penicillin VPenicillin V (Veetids and Pen-Vee-K have been discontinued) is an antibiotic prescribed to treat infections from a variety of bacteria that causes infections of the middle ear, tonsils, throat, bronchitis, pneumonia, urinary tract, and gonorrhea. Side effects include rash, itching, abdominal pain, vomiting, nausea, diarrhea. Drug interactions, dosage, and pregnancy and breastfeeding safety should be reviewed prior to taking any medication.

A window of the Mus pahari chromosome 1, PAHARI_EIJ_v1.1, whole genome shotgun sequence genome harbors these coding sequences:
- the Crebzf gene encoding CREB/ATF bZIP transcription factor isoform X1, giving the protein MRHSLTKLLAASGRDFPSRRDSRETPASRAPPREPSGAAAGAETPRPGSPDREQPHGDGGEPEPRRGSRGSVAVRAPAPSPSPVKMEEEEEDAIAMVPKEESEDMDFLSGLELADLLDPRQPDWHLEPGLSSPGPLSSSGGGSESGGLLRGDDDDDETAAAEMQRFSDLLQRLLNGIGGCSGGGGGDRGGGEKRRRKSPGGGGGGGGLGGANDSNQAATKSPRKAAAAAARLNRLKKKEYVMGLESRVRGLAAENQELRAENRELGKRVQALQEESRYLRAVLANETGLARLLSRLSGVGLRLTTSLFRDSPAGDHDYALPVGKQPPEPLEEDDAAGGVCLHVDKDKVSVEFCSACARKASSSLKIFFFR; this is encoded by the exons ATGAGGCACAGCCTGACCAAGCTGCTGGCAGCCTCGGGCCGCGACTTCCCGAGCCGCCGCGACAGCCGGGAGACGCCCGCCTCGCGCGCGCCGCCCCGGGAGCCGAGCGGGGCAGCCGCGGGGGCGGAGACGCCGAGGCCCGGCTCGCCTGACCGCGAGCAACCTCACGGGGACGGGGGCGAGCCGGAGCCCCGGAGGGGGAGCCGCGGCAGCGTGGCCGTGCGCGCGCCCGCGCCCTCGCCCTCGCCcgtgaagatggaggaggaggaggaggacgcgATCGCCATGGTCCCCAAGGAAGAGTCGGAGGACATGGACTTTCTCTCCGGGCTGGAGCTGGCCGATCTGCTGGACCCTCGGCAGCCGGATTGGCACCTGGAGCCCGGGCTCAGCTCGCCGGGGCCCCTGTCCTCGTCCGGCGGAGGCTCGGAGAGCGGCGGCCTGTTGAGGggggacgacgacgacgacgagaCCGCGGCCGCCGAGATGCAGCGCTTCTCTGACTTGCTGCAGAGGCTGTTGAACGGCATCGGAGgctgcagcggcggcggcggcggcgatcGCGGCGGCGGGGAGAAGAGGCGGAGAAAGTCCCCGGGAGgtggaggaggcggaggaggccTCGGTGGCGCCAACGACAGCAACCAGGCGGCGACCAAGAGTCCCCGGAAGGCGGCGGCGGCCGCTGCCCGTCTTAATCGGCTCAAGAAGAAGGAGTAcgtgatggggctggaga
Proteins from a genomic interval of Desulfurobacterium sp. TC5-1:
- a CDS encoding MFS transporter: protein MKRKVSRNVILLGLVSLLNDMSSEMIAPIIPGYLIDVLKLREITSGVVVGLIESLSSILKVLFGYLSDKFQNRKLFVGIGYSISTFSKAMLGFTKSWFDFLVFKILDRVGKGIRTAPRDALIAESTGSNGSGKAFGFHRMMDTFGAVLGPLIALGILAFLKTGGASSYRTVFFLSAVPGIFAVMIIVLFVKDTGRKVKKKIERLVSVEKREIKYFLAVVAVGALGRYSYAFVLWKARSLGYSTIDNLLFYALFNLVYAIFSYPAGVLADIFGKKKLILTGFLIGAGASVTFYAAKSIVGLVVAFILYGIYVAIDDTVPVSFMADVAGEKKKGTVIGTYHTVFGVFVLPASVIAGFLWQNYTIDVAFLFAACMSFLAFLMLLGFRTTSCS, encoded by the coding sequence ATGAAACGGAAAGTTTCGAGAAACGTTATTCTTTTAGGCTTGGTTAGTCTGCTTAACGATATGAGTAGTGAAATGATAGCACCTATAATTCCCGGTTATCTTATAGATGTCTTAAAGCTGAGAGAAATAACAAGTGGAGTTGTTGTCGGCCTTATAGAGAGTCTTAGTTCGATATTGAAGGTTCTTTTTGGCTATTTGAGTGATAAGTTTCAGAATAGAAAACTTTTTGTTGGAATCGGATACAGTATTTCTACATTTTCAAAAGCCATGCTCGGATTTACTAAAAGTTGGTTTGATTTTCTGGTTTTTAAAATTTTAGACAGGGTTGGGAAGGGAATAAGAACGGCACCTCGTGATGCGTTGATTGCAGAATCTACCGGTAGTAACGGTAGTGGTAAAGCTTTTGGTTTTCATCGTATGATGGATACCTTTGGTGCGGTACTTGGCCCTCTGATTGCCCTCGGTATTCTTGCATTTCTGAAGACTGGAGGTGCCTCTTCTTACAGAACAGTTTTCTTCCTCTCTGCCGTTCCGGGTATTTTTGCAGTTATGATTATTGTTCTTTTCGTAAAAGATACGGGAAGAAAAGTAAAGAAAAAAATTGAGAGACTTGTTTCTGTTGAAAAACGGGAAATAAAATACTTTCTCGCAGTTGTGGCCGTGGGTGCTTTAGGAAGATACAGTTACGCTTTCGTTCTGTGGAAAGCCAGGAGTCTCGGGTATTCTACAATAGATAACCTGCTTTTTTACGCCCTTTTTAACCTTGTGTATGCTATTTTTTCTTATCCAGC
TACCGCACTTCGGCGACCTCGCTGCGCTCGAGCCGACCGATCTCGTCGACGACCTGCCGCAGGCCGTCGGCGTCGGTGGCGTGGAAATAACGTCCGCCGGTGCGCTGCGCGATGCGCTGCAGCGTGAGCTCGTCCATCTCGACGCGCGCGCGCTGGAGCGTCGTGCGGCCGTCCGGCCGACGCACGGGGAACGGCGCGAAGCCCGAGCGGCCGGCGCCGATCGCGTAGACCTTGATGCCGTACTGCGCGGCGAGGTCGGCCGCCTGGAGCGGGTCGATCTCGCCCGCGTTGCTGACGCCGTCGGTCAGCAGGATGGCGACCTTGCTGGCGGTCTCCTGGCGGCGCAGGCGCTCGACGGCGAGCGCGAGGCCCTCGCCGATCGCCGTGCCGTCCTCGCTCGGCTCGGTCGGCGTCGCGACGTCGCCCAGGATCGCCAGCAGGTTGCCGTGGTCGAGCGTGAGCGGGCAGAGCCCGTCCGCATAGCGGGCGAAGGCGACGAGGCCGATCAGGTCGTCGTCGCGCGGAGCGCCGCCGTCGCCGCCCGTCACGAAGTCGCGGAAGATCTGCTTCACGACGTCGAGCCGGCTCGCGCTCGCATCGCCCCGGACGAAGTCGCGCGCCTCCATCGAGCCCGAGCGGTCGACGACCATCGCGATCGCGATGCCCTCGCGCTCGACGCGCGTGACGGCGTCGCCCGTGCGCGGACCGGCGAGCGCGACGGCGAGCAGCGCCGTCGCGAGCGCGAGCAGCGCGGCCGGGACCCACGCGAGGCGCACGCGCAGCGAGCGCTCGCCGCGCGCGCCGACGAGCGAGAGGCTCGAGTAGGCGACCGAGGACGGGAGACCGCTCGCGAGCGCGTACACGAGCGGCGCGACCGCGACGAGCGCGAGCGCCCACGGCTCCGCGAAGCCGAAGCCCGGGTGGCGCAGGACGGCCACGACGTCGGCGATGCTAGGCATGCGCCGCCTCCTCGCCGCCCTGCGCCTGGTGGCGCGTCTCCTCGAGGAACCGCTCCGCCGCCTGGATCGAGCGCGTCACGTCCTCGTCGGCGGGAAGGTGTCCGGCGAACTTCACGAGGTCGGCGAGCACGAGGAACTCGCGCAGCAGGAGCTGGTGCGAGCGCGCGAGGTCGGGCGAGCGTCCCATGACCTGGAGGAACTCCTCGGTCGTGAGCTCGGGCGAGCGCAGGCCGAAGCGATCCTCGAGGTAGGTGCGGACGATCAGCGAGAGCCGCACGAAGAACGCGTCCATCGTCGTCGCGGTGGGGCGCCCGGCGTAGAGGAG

turmericTurmeric is a perennial herb (Curcuma longa) used orally and topically in traditional Indian Ayurvedic medicine for multiple ailments. Turmeric may be used to treat fibromyalgia, rheumatoid arthritis, headache, fever, bronchitis, indigestion (dyspepsia), diarrhea, abdominal pain, gas (flatulence) and bloating, minor skin irritations, ringworm, leech bites, infected wounds, inflammatory skin conditions, and others. Mild side effects of oral turmeric include stomach upset, nausea, dizziness, and diarrhea. Do not take turmeric if pregnant or breastfeeding.